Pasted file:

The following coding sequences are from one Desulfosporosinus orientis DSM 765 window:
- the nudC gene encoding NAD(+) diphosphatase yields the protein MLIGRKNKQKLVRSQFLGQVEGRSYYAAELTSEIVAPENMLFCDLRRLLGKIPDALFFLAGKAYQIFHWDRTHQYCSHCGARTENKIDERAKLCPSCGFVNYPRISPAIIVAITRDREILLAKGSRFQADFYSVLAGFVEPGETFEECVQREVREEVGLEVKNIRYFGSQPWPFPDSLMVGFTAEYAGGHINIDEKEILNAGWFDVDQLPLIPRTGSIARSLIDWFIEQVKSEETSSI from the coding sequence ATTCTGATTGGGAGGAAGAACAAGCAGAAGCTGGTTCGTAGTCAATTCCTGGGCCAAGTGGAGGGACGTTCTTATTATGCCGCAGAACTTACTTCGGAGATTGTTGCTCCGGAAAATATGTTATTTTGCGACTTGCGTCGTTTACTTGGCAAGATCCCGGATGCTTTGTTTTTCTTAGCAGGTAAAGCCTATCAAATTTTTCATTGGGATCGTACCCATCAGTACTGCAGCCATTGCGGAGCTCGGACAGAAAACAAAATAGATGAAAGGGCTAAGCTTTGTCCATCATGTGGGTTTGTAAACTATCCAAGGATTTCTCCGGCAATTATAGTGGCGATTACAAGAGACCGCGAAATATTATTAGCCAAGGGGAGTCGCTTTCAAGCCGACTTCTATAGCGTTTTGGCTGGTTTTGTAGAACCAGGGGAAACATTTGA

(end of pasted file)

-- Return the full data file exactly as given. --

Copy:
The following coding sequences are from one Desulfosporosinus orientis DSM 765 window:
- the nudC gene encoding NAD(+) diphosphatase yields the protein MLIGRKNKQKLVRSQFLGQVEGRSYYAAELTSEIVAPENMLFCDLRRLLGKIPDALFFLAGKAYQIFHWDRTHQYCSHCGARTENKIDERAKLCPSCGFVNYPRISPAIIVAITRDREILLAKGSRFQADFYSVLAGFVEPGETFEECVQREVREEVGLEVKNIRYFGSQPWPFPDSLMVGFTAEYAGGHINIDEKEILNAGWFDVDQLPLIPRTGSIARSLIDWFIEQVKSEETSSI from the coding sequence ATTCTGATTGGGAGGAAGAACAAGCAGAAGCTGGTTCGTAGTCAATTCCTGGGCCAAGTGGAGGGACGTTCTTATTATGCCGCAGAACTTACTTCGGAGATTGTTGCTCCGGAAAATATGTTATTTTGCGACTTGCGTCGTTTACTTGGCAAGATCCCGGATGCTTTGTTTTTCTTAGCAGGTAAAGCCTATCAAATTTTTCATTGGGATCGTACCCATCAGTACTGCAGCCATTGCGGAGCTCGGACAGAAAACAAAATAGATGAAAGGGCTAAGCTTTGTCCATCATGTGGGTTTGTAAACTATCCAAGGATTTCTCCGGCAATTATAGTGGCGATTACAAGAGACCGCGAAATATTATTAGCCAAGGGGAGTCGCTTTCAAGCCGACTTCTATAGCGTTTTGGCTGGTTTTGTAGAACCAGGGGAAACATTTGA